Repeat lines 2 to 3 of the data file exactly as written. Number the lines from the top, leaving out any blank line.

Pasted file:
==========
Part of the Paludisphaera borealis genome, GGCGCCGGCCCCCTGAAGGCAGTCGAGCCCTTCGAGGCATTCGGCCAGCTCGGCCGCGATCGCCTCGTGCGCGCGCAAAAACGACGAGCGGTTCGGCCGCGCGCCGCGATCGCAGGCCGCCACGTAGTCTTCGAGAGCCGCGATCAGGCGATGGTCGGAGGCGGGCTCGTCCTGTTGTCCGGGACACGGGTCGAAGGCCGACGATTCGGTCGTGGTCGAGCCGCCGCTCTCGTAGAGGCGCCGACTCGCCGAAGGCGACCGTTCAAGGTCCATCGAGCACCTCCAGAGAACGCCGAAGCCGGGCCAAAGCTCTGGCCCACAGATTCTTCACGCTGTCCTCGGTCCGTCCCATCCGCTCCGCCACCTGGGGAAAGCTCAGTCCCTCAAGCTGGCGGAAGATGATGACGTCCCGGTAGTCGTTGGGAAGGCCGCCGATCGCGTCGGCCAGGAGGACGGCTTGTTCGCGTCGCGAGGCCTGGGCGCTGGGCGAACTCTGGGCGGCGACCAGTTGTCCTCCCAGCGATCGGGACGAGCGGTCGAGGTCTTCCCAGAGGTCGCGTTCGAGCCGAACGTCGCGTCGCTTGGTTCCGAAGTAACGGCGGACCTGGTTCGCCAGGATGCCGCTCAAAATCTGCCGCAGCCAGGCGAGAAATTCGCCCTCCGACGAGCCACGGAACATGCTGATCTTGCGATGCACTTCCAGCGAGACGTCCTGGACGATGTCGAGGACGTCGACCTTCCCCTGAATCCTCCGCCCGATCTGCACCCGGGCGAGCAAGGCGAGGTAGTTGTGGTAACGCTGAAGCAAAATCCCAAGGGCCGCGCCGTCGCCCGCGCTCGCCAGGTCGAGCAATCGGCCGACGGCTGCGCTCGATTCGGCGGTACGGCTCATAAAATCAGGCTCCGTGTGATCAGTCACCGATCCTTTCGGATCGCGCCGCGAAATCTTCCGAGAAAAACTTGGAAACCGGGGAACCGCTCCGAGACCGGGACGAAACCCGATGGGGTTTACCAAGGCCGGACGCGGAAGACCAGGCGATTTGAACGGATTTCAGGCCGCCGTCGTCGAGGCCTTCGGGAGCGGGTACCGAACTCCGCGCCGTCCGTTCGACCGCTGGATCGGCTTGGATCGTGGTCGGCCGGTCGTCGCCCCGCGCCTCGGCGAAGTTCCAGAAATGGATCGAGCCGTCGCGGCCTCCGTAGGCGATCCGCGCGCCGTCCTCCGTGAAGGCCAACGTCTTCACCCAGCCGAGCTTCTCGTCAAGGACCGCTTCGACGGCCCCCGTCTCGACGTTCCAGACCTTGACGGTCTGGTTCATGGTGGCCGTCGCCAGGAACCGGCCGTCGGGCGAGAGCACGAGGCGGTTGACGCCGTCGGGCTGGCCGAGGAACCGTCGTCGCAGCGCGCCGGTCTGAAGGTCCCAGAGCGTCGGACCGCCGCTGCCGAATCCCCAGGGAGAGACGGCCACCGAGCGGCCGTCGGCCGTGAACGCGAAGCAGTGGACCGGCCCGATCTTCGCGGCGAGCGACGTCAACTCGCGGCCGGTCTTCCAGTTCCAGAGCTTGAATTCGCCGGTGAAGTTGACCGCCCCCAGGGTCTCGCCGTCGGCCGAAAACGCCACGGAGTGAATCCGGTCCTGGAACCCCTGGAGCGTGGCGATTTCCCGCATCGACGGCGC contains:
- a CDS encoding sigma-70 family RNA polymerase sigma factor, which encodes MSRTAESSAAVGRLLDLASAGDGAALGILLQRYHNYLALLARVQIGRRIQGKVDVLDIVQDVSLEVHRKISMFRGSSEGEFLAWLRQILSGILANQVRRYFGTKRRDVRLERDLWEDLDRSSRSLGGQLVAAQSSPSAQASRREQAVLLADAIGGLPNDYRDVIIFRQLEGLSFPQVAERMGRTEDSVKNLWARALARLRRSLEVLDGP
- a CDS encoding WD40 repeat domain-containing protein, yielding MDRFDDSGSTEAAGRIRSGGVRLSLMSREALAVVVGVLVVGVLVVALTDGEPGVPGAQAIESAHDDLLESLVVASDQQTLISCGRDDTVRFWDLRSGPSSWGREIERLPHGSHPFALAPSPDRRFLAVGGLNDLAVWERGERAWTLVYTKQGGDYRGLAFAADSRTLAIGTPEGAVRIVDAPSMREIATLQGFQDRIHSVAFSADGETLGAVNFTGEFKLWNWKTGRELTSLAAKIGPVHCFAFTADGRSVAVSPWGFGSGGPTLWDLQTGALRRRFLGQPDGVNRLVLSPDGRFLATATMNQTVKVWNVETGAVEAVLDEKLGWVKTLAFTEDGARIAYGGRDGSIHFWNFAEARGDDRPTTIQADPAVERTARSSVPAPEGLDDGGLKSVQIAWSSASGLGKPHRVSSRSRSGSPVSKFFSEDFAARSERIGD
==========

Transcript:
- a CDS encoding sigma-70 family RNA polymerase sigma factor, which encodes MSRTAESSAAVGRLLDLASAGDGAALGILLQRYHNYLALLARVQIGRRIQGKVDVLDIVQDVSLEVHRKISMFRGSSEGEFLAWLRQILSGILANQVRRYFGTKRRDVRLERDLWEDLDRSSRSLGGQLVAAQSSPSAQASRREQAVLLADAIGGLPNDYRDVIIFRQLEGLSFPQVAERMGRTEDSVKNLWARALARLRRSLEVLDGP
- a CDS encoding WD40 repeat domain-containing protein, yielding MDRFDDSGSTEAAGRIRSGGVRLSLMSREALAVVVGVLVVGVLVVALTDGEPGVPGAQAIESAHDDLLESLVVASDQQTLISCGRDDTVRFWDLRSGPSSWGREIERLPHGSHPFALAPSPDRRFLAVGGLNDLAVWERGERAWTLVYTKQGGDYRGLAFAADSRTLAIGTPEGAVRIVDAPSMREIATLQGFQDRIHSVAFSADGETLGAVNFTGEFKLWNWKTGRELTSLAAKIGPVHCFAFTADGRSVAVSPWGFGSGGPTLWDLQTGALRRRFLGQPDGVNRLVLSPDGRFLATATMNQTVKVWNVETGAVEAVLDEKLGWVKTLAFTEDGARIAYGGRDGSIHFWNFAEARGDDRPTTIQADPAVERTARSSVPAPEGLDDGGLKSVQIAWSSASGLGKPHRVSSRSRSGSPVSKFFSEDFAARSERIGD